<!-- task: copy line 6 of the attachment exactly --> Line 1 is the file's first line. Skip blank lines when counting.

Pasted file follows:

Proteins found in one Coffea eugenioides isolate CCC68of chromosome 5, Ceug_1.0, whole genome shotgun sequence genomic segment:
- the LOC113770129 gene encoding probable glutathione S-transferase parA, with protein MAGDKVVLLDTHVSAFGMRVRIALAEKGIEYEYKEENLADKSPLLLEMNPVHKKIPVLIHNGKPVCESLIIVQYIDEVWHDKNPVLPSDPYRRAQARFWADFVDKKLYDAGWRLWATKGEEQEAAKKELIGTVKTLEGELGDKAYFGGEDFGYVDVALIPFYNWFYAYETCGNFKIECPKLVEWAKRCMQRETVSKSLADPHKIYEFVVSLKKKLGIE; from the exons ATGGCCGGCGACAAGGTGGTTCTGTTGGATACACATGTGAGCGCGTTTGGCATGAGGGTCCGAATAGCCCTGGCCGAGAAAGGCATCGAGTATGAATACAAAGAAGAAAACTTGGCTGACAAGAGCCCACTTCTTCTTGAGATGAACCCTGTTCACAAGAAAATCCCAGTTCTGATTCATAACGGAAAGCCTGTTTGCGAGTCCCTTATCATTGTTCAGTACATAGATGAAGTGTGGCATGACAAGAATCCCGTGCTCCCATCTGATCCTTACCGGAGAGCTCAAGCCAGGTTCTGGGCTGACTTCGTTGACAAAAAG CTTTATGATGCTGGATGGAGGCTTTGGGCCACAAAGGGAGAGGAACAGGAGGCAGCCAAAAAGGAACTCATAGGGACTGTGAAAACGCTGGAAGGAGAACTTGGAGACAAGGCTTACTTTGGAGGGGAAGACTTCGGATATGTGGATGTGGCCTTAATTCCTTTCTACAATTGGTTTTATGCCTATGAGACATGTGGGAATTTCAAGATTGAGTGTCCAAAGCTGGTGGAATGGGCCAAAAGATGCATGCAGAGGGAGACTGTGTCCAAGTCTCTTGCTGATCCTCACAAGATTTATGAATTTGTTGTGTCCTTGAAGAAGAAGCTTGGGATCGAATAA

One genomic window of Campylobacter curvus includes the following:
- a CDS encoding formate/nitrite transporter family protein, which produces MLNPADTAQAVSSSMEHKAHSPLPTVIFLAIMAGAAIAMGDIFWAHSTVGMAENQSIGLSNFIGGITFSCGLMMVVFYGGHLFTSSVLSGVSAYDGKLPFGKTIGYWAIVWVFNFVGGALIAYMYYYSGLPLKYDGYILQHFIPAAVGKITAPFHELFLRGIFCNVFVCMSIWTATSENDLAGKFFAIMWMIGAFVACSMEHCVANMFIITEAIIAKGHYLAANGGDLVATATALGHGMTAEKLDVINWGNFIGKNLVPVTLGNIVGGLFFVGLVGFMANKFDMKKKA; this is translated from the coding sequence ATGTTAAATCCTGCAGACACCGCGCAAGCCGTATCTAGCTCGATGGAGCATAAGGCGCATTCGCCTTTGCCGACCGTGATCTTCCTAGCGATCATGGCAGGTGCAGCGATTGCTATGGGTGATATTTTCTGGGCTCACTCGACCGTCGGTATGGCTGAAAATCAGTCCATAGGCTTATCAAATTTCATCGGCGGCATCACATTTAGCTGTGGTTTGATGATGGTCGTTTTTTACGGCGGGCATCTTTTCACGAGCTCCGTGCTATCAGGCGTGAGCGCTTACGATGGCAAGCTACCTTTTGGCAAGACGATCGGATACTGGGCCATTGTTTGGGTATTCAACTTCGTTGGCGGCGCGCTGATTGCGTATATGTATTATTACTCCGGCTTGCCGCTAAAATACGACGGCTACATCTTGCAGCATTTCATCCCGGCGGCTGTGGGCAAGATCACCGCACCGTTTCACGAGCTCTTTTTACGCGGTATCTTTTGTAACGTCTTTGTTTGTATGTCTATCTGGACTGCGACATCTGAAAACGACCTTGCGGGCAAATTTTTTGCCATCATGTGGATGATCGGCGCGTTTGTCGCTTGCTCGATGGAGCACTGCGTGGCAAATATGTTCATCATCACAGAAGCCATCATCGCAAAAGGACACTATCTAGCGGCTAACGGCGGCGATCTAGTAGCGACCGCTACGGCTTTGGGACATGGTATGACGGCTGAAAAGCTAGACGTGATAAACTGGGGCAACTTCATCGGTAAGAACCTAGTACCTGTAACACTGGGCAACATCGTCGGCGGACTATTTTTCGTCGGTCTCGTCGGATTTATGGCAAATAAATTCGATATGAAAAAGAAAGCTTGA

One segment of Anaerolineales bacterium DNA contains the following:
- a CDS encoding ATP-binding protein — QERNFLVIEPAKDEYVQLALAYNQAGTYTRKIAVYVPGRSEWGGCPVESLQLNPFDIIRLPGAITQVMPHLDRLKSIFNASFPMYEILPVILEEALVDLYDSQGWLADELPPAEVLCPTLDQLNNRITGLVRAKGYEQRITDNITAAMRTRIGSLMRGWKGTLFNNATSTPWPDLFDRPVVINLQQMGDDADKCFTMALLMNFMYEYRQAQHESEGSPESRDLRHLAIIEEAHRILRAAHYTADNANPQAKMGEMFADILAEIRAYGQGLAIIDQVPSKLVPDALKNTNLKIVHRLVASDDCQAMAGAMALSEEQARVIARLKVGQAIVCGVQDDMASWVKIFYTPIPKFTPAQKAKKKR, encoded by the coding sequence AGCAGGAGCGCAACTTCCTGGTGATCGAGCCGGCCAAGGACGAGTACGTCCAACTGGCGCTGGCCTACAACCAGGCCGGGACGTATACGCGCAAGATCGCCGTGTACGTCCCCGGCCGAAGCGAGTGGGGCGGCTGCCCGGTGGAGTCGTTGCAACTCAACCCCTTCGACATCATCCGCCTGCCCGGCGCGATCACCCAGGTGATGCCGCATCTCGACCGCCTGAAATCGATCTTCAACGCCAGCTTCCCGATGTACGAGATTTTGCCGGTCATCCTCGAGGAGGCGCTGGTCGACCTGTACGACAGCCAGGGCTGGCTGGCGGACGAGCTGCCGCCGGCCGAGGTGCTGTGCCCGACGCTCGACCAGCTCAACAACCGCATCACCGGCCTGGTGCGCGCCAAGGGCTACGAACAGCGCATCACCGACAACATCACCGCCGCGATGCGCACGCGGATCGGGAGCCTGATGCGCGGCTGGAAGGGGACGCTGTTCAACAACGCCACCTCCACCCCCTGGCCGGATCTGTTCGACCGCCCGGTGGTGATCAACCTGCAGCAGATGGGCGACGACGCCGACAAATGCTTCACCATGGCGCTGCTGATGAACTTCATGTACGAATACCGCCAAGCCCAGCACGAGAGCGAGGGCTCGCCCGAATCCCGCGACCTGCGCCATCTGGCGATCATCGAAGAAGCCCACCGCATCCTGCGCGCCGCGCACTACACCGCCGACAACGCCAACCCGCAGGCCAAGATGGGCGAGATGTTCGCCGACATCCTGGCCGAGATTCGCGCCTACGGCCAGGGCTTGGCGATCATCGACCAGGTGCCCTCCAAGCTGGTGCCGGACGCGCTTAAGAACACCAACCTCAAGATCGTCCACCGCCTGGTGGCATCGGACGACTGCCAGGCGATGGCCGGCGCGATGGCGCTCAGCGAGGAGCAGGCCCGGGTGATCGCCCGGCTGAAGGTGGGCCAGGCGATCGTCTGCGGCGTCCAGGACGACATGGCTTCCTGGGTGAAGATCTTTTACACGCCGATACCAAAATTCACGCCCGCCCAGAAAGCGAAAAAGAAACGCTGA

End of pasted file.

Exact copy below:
- a CDS encoding ATP-binding protein — QERNFLVIEPAKDEYVQLALAYNQAGTYTRKIAVYVPGRSEWGGCPVESLQLNPFDIIRLPGAITQVMPHLDRLKSIFNASFPMYEILPVILEEALVDLYDSQGWLADELPPAEVLCPTLDQLNNRITGLVRAKGYEQRITDNITAAMRTRIGSLMRGWKGTLFNNATSTPWPDLFDRPVVINLQQMGDDADKCFTMALLMNFMYEYRQAQHESEGSPESRDLRHLAIIEEAHRILRAAHYTADNANPQAKMGEMFADILAEIRAYGQGLAIIDQVPSKLVPDALKNTNLKIVHRLVASDDCQAMAGAMALSEEQARVIARLKVGQAIVCGVQDDMASWVKIFYTPIPKFTPAQKAKKKR, encoded by the coding sequence AGCAGGAGCGCAACTTCCTGGTGATCGAGCCGGCCAAGGACGAGTACGTCCAACTGGCGCTGGCCTACAACCAGGCCGGGACGTATACGCGCAAGATCGCCGTGTACGTCCCCGGCCGAAGCGAGTGGGGCGGCTGCCCGGTGGAGTCGTTGCAACTCAACCCCTTCGACATCATCCGCCTGCCCGGCGCGATCACCCAGGTGATGCCGCATCTCGACCGCCTGAAATCGATCTTCAACGCCAGCTTCCCGATGTACGAGATTTTGCCGGTCATCCTCGAGGAGGCGCTGGTCGACCTGTACGACAGCCAGGGCTGGCTGGCGGACGAGCTGCCGCCGGCCGAGGTGCTGTGCCCGACGCTCGACCAGCTCAACAACCGCATCACCGGCCTGGTGCGCGCCAAGGGCTACGAACAGCGCATCACCGACAACATCACCGCCGCGATGCGCACGCGGATCGGGAGCCTGATGCGCGGCTGGAAGGGGACGCTGTTCAACAACGCCACCTCCACCCCCTGGCCGGATCTGTTCGACCGCCCGGTGGTGATCAACCTGCAGCAGATGGGCGACGACGCCGACAAATGCTTCACCATGGCGCTGCTGATGAACTTCATGTACGAATACCGCCAAGCCCAGCACGAGAGCGAGGGCTCGCCCGAATCCCGCGACCTGCGCCATCTGGCGATCATCGAAGAAGCCCACCGCATCCTGCGCGCCGCGCACTACACCGCCGACAACGCCAACCCGCAGGCCAAGATGGGCGAGATGTTCGCCGACATCCTGGCCGAGATTCGCGCCTACGGCCAGGGCTTGGCGATCATCGACCAGGTGCCCTCCAAGCTGGTGCCGGACGCGCTTAAGAACACCAACCTCAAGATCGTCCACCGCCTGGTGGCATCGGACGACTGCCAGGCGATGGCCGGCGCGATGGCGCTCAGCGAGGAGCAGGCCCGGGTGATCGCCCGGCTGAAGGTGGGCCAGGCGATCGTCTGCGGCGTCCAGGACGACATGGCTTCCTGGGTGAAGATCTTTTACACGCCGATACCAAAATTCACGCCCGCCCAGAAAGCGAAAAAGAAACGCTGA